Column by Sean McMahon, Miner News Editor
It was most saddening to read the front page story on Thursday that was headlined "Kingman council split on redistricting; Lyons, McVey like new map."
How disheartening the two Democrats on the Kingman City Council – Ray Lyons and Frank Drew McVey – have forsaken all propriety and said they would prefer to aid Democratic Gov.
Janet Napolitano instead of making certain that we residents of Kingman and Mohave County have our fair share of any representation in the state Legislature.
The two men voted against protesting the currently preferred, redrawn legislative maps for Arizona.
Currently, Mohave County is fully contained within District 3.
Under the new map proposal, Kingman will be grouped with the 67-percent Democratic Navajo Nation, Bullhead City will be grouped with a larger Flagstaff and 85 percent of Lake Havasu City; while southern Lake Havasu City will be clumped with a district that includes LaPaz County and a portion of northwestern Maricopa County, which includes Peoria.
But for two men who could have solidified a protest on Kingman's, Bullhead City's and Lake Havasu City's behalf to the Arizona Independent Redistricting Commission to think of party first and their own electorate not at all, borders on the unconscionable.
This isn't new thinking on Ray Lyons' part, as he backed the unions in place in their move against the Wal-Mart Supercenter, which we now know had nearly three times as much support as there was against it.
Lyons is a long-time union man.
That is not the problem.
That he would back the unions is not a surprise and should certainly not be held against him.
But the flip side of the subject is that he did not represent the people in his constituency who put him into office.
Every geographic region of Kingman supported that Wal-Mart, but it was his outside interests – the union in that case – that prevailed when it came to his voting as a member of the Kingman City Council.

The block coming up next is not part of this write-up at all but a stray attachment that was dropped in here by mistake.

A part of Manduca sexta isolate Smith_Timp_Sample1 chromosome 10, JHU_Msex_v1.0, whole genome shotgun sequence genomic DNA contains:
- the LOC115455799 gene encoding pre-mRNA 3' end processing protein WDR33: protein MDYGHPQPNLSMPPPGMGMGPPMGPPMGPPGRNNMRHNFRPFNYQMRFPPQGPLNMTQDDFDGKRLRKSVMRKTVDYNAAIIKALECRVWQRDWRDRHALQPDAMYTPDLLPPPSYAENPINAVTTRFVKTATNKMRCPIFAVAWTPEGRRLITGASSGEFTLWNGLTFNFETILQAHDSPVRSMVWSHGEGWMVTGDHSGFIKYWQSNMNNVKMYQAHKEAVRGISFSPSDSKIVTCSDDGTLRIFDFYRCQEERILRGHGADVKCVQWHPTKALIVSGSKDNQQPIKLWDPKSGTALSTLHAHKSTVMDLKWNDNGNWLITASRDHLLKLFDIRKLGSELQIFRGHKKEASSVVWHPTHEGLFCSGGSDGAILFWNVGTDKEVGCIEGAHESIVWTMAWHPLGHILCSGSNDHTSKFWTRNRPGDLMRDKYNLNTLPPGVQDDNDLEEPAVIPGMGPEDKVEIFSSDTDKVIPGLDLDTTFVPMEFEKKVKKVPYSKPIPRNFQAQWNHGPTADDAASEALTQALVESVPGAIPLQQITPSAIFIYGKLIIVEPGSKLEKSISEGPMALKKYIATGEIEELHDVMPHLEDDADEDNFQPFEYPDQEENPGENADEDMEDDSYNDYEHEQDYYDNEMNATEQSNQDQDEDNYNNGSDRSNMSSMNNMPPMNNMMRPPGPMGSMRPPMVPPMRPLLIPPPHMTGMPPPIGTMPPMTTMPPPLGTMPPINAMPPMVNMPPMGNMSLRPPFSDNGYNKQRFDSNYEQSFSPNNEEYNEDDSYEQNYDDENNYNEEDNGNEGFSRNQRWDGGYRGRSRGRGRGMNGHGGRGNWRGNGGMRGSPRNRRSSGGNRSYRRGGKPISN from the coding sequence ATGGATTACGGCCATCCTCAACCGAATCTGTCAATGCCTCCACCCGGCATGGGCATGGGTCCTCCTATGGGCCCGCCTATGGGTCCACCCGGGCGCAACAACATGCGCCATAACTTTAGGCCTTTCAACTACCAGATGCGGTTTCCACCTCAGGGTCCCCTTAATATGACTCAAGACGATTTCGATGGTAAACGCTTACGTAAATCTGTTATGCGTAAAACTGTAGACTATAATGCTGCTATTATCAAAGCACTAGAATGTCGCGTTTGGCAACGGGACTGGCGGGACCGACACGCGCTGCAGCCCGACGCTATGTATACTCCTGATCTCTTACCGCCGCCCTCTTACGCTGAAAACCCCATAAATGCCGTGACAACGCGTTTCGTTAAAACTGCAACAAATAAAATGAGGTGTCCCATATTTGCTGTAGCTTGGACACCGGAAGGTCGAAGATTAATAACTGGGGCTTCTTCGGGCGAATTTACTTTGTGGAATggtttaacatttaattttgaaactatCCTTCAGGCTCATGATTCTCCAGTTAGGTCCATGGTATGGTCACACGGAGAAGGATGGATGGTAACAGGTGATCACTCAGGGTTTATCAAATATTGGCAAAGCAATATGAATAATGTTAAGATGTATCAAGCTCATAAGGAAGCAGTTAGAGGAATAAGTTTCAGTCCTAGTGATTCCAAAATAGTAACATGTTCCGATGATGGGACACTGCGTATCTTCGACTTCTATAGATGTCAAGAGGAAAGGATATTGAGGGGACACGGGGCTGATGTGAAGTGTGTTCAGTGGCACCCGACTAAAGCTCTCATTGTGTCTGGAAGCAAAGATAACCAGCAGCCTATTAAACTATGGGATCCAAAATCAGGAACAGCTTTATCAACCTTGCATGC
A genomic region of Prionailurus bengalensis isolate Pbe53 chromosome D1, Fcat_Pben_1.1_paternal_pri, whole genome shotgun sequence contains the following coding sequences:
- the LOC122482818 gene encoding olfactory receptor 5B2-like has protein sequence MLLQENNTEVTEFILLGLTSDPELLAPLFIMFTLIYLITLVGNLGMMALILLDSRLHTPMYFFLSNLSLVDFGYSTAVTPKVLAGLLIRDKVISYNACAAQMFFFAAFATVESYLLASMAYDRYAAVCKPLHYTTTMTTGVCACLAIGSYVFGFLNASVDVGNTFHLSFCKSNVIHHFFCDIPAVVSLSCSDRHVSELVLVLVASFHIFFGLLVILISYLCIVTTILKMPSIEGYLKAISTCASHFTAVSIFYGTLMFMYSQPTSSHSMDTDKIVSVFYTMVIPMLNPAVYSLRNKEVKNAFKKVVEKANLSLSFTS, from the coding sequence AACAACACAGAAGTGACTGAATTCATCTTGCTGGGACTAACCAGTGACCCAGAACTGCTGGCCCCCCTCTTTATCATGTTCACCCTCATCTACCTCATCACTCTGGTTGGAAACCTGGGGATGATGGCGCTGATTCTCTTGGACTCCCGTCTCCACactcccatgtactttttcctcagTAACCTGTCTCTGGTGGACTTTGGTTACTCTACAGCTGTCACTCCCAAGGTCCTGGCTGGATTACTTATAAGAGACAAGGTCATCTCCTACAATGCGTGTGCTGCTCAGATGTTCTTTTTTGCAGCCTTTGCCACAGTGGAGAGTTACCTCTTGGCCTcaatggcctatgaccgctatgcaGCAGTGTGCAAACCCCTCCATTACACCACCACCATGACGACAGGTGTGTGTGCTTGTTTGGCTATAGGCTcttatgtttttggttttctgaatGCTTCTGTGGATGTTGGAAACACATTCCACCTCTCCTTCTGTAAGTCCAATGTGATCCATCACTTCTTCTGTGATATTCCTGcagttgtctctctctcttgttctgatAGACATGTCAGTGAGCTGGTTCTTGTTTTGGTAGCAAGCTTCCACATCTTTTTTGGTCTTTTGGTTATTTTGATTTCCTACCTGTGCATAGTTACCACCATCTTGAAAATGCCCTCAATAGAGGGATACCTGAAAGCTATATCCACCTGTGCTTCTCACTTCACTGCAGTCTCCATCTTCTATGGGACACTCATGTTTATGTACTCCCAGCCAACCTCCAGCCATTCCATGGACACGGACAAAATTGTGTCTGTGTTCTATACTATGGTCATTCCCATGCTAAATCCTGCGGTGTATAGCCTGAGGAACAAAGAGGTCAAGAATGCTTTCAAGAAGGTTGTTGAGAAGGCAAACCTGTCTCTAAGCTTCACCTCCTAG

The same is true with the redistricting.
He is not representing those who elected him to office, but he is living his allegiance to "the party" while holding a not-partisan position to represent the residents of Kingman.
Much the same can be said of Frank McVey, the other espoused Democrat on the Kingman City Council.
Frankly, for a bunch of people involved in non-partisan politics, and as a registered Independent, not being in allegiance to any single party, I find it pretty frustrating and discouraging to see party politics entering at all into city issues and into what is best for the residents of Kingman.
Neither Lyons nor McVey was elected by the Democrats or the Republicans to their council seats.
They were elected to the Kingman City Council by residents of this city – not just the ones who live downtown or those who live in Rancho Santa Fe or Country Club Estates.
They were elected by all the residents of Kingman to represent the people who live here and to act in their best interests.
This has not happened and certainly isn't happening as pertains to redistricting.
The Navajo have held legislative seats in the state House and state Senate for many decades, if not longer.
To think that we can get anyone elected to the state House or Senate from Kingman – when 70 percent of the electorate is from about 200 miles and a different lifestyle away – is to bury one's head in the sand.
We have nothing in common with the Navajo, and I don't mean that on a racial level.
Our economy, our agriculture, our tourism and our business concerns are on a completely different level.
There is no commonality.
And to give up the representation of the people who put them into office is to have Mr.
Lyons and Mr.
McVey absolutely abandon their duties to the residents of Kingman.
McMahon is the Miner's news editor.Miner Photo/Mitchell Batson
Kingman's Ralph Ferguson pushes the pole away and makes his final contortion to clear the bar in last week's Kingman Multiple track and field meet.
The boys and girls' track teams were at Tolleson on Wednesday to face Maryvale and the Wolverines.